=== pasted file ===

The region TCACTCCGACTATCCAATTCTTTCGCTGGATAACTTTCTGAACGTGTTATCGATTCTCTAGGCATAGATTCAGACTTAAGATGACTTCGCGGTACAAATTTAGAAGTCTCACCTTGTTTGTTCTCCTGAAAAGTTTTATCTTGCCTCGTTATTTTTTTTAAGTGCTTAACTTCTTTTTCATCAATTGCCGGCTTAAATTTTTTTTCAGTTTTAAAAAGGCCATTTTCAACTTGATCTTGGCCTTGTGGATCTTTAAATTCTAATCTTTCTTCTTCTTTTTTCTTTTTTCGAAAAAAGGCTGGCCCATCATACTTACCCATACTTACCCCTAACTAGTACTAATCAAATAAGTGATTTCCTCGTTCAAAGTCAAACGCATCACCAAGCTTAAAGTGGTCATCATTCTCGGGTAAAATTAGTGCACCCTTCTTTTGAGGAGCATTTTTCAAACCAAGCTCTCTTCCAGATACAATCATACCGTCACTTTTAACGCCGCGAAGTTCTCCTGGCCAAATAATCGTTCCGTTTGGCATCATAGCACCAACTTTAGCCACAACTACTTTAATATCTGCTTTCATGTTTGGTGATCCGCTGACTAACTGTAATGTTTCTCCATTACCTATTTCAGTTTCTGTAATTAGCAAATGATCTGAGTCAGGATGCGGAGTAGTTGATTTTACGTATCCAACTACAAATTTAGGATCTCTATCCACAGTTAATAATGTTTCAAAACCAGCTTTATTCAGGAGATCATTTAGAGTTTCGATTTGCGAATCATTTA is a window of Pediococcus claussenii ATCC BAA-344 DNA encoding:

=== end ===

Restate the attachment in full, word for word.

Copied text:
The region TCACTCCGACTATCCAATTCTTTCGCTGGATAACTTTCTGAACGTGTTATCGATTCTCTAGGCATAGATTCAGACTTAAGATGACTTCGCGGTACAAATTTAGAAGTCTCACCTTGTTTGTTCTCCTGAAAAGTTTTATCTTGCCTCGTTATTTTTTTTAAGTGCTTAACTTCTTTTTCATCAATTGCCGGCTTAAATTTTTTTTCAGTTTTAAAAAGGCCATTTTCAACTTGATCTTGGCCTTGTGGATCTTTAAATTCTAATCTTTCTTCTTCTTTTTTCTTTTTTCGAAAAAAGGCTGGCCCATCATACTTACCCATACTTACCCCTAACTAGTACTAATCAAATAAGTGATTTCCTCGTTCAAAGTCAAACGCATCACCAAGCTTAAAGTGGTCATCATTCTCGGGTAAAATTAGTGCACCCTTCTTTTGAGGAGCATTTTTCAAACCAAGCTCTCTTCCAGATACAATCATACCGTCACTTTTAACGCCGCGAAGTTCTCCTGGCCAAATAATCGTTCCGTTTGGCATCATAGCACCAACTTTAGCCACAACTACTTTAATATCTGCTTTCATGTTTGGTGATCCGCTGACTAACTGTAATGTTTCTCCATTACCTATTTCAGTTTCTGTAATTAGCAAATGATCTGAGTCAGGATGCGGAGTAGTTGATTTTACGTATCCAACTACAAATTTAGGATCTCTATCCACAGTTAATAATGTTTCAAAACCAGCTTTATTCAGGAGATCATTTAGAGTTTCGATTTGCGAATCATTTA is a window of Pediococcus claussenii ATCC BAA-344 DNA encoding: